CAC elections


The new contracts for the state’s SMOs and VMOs took effect, for those who signed them, at the beginning of this month.

In the end, Queensland doctors won the battle for fairer contracts. The State Government attempted to force us onto contracts that would have completely stripped away our rights and the rights of our patients. But thanks to your commitment to the public health system, we’ve ended up with contracts considerably better than those originally put on the table.

But we know that the current contracts are not perfect and that there will be a continued push from the Government to claw back some of harmful elements we fought hard to have excluded.

We can’t let that happen, which is why the upcoming Contracts Advisory Committee, or ‘CAC’ elections are so crucial.

Elections for the new Contracts Advisory Committee are due to be held over the coming weeks, with ballot papers to be mailed to eligible voters from Monday 8 September. Doctors voted onto this committee will play an important role in the implementation and ongoing review of the contracts

It’s critical that the doctors elected to this committee represent the best interests of the state’s doctors. Without a strong team willing to stand up for the rights of doctors and patients, we are at serious risk of ending up back where we started.

The CAC will be made up of one VMO representative, a metropolitan SMO representative, a regional SMO representative and a rural/remote SMO representative.

The Australian Salaried Medical Officers’ Federation and the Together Union are endorsing the following candidates who have nominated to represent you on the Contracts Advisory Committee.

Senior medical officer representative – metropolitan

Senior medical officer representative

Dr Suzanne Royle

Dr Suzanne Royle is currently employed half time at The Prince Charles Hospital as a Senior Staff Specialist Paediatrician. She is also a Senior Lecturer at the University of Queensland, mother to two young daughters and the Vice-President of ASMOFQ.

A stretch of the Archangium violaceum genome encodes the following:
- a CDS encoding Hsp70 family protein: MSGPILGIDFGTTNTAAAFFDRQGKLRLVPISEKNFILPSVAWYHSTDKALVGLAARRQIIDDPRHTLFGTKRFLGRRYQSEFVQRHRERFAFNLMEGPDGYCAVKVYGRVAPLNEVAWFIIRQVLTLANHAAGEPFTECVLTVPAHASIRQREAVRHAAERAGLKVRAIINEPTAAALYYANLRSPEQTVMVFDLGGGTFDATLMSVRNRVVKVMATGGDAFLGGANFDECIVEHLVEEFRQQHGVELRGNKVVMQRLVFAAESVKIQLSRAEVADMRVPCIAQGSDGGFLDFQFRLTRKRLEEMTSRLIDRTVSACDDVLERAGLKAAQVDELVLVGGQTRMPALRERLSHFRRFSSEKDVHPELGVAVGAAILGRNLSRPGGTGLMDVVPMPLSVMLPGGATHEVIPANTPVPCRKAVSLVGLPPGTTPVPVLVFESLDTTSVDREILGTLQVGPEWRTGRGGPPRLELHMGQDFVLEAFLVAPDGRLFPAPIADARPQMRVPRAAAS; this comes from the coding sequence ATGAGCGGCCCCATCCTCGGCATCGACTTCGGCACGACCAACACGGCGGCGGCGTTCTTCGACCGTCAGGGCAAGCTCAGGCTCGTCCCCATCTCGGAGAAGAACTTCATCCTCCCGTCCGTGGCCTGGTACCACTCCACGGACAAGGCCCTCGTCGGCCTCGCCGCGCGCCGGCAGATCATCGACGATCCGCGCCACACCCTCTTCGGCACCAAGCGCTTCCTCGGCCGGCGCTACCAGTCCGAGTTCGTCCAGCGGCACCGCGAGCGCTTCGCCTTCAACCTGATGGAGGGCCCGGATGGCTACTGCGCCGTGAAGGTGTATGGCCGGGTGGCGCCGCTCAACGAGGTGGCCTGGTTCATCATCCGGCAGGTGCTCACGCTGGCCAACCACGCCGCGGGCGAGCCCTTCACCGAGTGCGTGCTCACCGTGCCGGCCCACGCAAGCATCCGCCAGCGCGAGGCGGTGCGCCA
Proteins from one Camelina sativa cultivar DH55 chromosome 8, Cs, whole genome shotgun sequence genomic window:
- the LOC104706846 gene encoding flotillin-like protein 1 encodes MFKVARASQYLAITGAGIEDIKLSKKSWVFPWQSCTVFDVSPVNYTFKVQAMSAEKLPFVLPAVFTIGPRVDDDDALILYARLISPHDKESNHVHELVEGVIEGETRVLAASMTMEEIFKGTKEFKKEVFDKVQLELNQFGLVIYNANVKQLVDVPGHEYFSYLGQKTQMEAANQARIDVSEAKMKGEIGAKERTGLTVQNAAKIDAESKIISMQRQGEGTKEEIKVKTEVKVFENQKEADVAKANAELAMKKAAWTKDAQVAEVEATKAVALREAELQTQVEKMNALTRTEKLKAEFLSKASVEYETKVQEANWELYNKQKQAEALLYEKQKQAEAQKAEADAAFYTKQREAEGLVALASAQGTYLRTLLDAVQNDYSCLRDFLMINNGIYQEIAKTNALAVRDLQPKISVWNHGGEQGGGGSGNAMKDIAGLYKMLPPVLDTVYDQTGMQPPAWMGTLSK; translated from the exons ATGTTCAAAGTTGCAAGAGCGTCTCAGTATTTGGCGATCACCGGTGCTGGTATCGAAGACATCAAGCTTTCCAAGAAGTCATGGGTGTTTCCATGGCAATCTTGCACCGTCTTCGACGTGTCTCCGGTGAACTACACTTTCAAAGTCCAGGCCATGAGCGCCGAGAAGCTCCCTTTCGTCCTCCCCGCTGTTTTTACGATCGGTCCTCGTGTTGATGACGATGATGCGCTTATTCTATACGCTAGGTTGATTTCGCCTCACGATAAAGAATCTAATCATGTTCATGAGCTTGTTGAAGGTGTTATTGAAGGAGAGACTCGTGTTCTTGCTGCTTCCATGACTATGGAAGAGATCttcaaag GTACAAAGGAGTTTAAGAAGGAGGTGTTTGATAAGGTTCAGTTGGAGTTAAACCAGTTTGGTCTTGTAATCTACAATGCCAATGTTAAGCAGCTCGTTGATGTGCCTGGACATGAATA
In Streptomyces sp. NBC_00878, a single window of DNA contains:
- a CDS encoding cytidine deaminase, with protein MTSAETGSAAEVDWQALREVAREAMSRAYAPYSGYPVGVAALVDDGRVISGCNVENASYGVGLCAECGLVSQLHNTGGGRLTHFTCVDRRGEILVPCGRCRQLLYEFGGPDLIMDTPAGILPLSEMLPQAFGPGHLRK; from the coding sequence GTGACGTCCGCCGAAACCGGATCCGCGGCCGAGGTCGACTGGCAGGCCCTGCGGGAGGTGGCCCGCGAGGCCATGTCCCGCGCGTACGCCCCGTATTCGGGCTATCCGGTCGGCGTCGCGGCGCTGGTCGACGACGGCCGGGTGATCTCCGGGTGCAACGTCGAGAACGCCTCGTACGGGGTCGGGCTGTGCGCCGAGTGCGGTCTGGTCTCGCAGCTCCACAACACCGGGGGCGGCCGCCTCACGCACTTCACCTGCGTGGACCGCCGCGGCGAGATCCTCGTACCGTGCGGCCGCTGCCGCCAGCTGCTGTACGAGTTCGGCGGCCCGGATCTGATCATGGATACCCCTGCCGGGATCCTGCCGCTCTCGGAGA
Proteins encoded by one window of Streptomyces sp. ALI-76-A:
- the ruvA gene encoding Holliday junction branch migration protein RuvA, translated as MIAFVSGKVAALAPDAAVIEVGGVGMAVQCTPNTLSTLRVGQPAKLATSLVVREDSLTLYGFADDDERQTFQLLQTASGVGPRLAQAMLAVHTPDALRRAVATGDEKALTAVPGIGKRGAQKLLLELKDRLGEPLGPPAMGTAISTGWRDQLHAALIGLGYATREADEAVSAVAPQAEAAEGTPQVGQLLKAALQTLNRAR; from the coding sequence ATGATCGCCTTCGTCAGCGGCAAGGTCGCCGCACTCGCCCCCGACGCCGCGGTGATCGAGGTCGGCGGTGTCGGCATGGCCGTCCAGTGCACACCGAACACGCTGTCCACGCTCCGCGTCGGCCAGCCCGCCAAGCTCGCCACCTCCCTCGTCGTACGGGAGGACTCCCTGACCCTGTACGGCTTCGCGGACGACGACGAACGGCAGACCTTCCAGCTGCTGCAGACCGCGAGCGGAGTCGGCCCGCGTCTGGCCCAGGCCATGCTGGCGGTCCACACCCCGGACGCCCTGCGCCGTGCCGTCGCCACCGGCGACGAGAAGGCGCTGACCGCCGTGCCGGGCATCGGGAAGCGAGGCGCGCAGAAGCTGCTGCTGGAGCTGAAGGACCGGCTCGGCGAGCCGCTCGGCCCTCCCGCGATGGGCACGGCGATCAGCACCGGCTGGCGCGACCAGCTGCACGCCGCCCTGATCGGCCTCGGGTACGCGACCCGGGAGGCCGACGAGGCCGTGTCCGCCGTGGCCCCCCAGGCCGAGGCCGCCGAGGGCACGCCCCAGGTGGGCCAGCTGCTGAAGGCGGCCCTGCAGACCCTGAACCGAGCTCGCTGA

Dr Royle has previously worked as a VMO Paediatrician at the Gold Coast Hospital, and has held academic roles at Griffith University and Imperial College London.  Her paediatric training was undertaken at the Mater Children’s Hospital, the Children’s Hospital at Westmead, and the Royal Children’s Hospital in Brisbane.

Dr Suzanne Royle was a key member of the Keep Our Doctors taskforce and was heavily involved in the contract negotiations with the Queensland Government from the outset.

Senior medical officer representative – regional

Senior medical officer representative – regional

Dr Sandy Donald

Dr Sandy Donald has worked as a specialist anaesthetist at Cairns Hospital since 1995. He is an Executive member of Together Queensland.

Sandy has been advocating for doctors for most of his time in Cairns, including a term as President of the Cairns Senior Medical Staff Association. He represented doctors during each of the three MOCA negotiations and was a key member of the Keep Our Doctors taskforce.

Dr Donald continues to publicly advocate for regional health services generally, with a particular focus on doctors’ rights.

Senior medical officer – rural/remote

Senior medical officer

Dr Derek Holroyd

Dr Derek Holroyd is a Rural Generalist based at Proserpine Hospital. He was a QH Rural Bonded Scholar who remained rural after his return of service, which has resulted in a role as Director of Rural Generalist Training with QRGP. Derek is also an examiner for the RANZCOG diploma for GP obstetricians.

Dr Holroyd has been a member of ASMOFQ and RDAQ since 2005, and previously advocated for salaried doctors during the MOCA1 as deputy chair for the Doctors In Training group. He was a RDAQ management committee member for 2006-7.

Visiting medical officer representative

Visiting medical officer representative

Associate Professor Mark Ross, MBBS FRACS, Orthopaedic Surgeon